Chapter numbers have changed, starting after Lotka-Volterra competition.
Updated original, but long absent, material on the competition-colonization tradeoff, extinction debt (sensu Tilman 1994), and especially the storage effect.
Later this fall, I may add a section on modern coexistence theory.
These updates will include usual fixes for typos and incremental movement toward slightly practical application. I am trying to include slightly more material and code that students might actually use in their theses and dissertations. When I update the book, I will list below as many of the changes as I can, including
- cleaning up and clarifying the integral projection example.
- includes a simple discrete nonlinear density-dependent population growth model (Watkinson et al. 1980). Several studies evaluating modern coexistence theory and the invasion criterion of coexistence use extensions of this model.
- I will soon add nonlinear density-dependent population growth model (Watkinson et al. 1980) into two species competition.
20 August 2021
NEW IN THIS EDITION OF THE E-BOOK
- Lotka-Volterra versions of direct competition AND mutualism are together in one chapter, followed by consumer-resource interactions, including predator-prey, and resource-based competition and mutualism.
- a chapter on consumer-resource competition and mutualism that follows chapters covering two-species consumer resource interactions (mostly predator-prey).
- If it has been > 1 y since looking at the
primerpackage, you might want to peruse the index - I added a few more functions including ones for 1/f noise, spectral mimicry, and the Allee effect.
This is based on my book published with Springer, “A Primer of Ecology With R”, part of the Use R! series.
primer package on CRAN (v. 1.2.0) should suffice for this edition. You may also install it directly from GitHub. To do this, install the
devtools package. To successfully do that on a Windows operating system, I think you need to install Rtools:
Once you have done all that, use this code:
In spite of the presumptuous title, my goals for this book are modest. I wrote it as
- the manual I wish I had in graduate school, and
- a primer for our graduate course in Population and Community Ecology at Miami University.1
I am grateful for the generosity of early reviewers and readers, each of whom has contributed much to the quality of this work: Jeremy Ash, Tom Crist, David Gorchov, Raphael Herrera-Herrera, Thomas Petzoldt, James Vonesh, as well as several anonymous reviewers, and the students of our Population and Community Ecology class over the past 15 years. I am also grateful for the many conversations and emails shared with four wonderful mathematicians and theoreticians: Jayanth Banavar, Ben Bolker, Stephen Ellner, and Steve Wright — I never have a conversation with these people without learning something. I have been particularly fortunate to have team-taught Population and Community Ecology at Miami University with two wonderful scientists and educators, Davd Gorchov and Thomas Crist. Only with this experience, of working closely with these colleagues, have I been able to attempt this book. It should go without saying, but I will emphasis, that the mistakes in this book are mine, and there would be many more but for the sharp eyes and insightful minds of many other people.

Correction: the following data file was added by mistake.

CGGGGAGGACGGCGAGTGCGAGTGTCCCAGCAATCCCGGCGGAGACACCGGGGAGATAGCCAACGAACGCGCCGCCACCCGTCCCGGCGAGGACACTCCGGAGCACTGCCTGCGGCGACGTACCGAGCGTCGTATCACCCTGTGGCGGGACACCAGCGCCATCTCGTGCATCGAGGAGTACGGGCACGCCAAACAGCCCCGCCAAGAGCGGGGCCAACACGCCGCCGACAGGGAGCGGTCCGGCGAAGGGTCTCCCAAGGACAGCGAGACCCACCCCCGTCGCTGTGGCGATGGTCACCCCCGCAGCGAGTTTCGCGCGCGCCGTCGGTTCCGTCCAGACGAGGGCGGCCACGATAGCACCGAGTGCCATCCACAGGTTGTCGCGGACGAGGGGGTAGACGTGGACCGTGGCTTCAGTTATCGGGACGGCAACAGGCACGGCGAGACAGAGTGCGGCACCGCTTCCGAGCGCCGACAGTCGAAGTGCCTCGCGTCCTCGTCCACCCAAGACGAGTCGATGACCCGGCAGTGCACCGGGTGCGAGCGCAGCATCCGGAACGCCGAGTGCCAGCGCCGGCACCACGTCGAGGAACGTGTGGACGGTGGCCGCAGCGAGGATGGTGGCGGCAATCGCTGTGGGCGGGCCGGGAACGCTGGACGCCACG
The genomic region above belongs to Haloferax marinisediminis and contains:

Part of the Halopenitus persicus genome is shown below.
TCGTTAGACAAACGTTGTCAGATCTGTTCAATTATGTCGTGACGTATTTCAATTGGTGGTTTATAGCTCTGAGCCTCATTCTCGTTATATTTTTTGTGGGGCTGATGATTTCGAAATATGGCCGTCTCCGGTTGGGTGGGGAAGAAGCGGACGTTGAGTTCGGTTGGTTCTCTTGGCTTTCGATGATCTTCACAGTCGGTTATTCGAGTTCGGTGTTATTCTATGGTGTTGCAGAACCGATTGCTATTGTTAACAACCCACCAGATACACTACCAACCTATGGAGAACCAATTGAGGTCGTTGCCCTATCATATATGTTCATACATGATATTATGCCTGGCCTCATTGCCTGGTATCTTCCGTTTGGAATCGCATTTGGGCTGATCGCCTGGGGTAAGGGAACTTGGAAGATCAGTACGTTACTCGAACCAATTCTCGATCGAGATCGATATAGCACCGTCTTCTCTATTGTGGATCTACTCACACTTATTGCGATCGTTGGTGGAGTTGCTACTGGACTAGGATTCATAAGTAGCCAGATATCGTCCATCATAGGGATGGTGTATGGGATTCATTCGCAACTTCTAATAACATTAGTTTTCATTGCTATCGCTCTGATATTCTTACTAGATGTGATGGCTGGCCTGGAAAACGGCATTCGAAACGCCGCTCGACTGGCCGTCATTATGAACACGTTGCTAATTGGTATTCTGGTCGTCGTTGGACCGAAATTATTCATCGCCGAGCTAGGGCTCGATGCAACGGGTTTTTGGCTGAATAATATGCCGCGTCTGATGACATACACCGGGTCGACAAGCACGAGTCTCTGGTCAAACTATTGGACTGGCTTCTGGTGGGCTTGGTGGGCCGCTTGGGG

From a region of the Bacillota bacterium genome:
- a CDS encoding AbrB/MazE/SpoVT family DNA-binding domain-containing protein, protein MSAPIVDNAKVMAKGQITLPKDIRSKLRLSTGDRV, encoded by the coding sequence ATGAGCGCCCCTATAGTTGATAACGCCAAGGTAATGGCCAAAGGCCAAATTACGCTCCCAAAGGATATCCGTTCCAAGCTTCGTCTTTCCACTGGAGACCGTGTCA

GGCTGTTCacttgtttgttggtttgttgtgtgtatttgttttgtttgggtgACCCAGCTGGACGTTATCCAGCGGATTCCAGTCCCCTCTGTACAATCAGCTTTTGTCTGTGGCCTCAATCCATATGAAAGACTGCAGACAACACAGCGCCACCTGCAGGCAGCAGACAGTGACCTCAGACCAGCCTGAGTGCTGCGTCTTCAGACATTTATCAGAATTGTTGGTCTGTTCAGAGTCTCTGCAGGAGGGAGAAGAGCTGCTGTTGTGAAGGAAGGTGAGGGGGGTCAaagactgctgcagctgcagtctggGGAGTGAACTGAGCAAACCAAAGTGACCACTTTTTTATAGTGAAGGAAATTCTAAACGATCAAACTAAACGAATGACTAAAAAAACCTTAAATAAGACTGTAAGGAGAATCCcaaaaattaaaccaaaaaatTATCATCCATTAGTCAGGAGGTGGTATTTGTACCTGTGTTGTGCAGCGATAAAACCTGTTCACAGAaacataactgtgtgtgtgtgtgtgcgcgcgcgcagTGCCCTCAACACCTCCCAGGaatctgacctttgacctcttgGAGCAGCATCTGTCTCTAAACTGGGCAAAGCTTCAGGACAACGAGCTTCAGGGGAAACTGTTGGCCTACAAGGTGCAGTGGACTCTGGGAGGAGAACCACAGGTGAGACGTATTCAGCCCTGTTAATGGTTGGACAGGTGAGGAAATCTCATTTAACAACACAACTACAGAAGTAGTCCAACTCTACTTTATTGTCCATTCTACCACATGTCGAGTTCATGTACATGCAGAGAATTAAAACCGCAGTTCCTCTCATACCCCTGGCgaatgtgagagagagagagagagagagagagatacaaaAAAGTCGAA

More recently, Dr. Quan-Guo Zhang has kindly provided very helpful comments and corrections.
I am also deeply indebted to the R Core Development Team for creating, maintaining and pushing forward the R programming language and environment. Like the air I breathe, I cannot imagine my (professional) life without it. I am grateful to all of the developers of packages that have allowed literate programming with Rmarkdown and LaTeX, using RStudio and GitHub.
I am indebted to Rachel Collins for her size-structured coneflower data, to Scott Meiners and his colleagues for their generous sharing of data, metadata, and statistical summaries from the Buell-Small Succession Study (http://www.ecostudies.org/bss/). I would like to thank Stephen Ellner for Ross’s Bombay death data and for R code and insight over the past few years. I am also indebted to Tom Crist and his colleagues for sharing some of their moth data (work supported by The Nature Conservancy Ecosystem Research Program NSF DEB-0235369).
Last, and most importantly, I would like to thank those of you in my life who make living worthwhile.
Martin Henry Hoffman Stevens
Oxford, OH, USA, Earth
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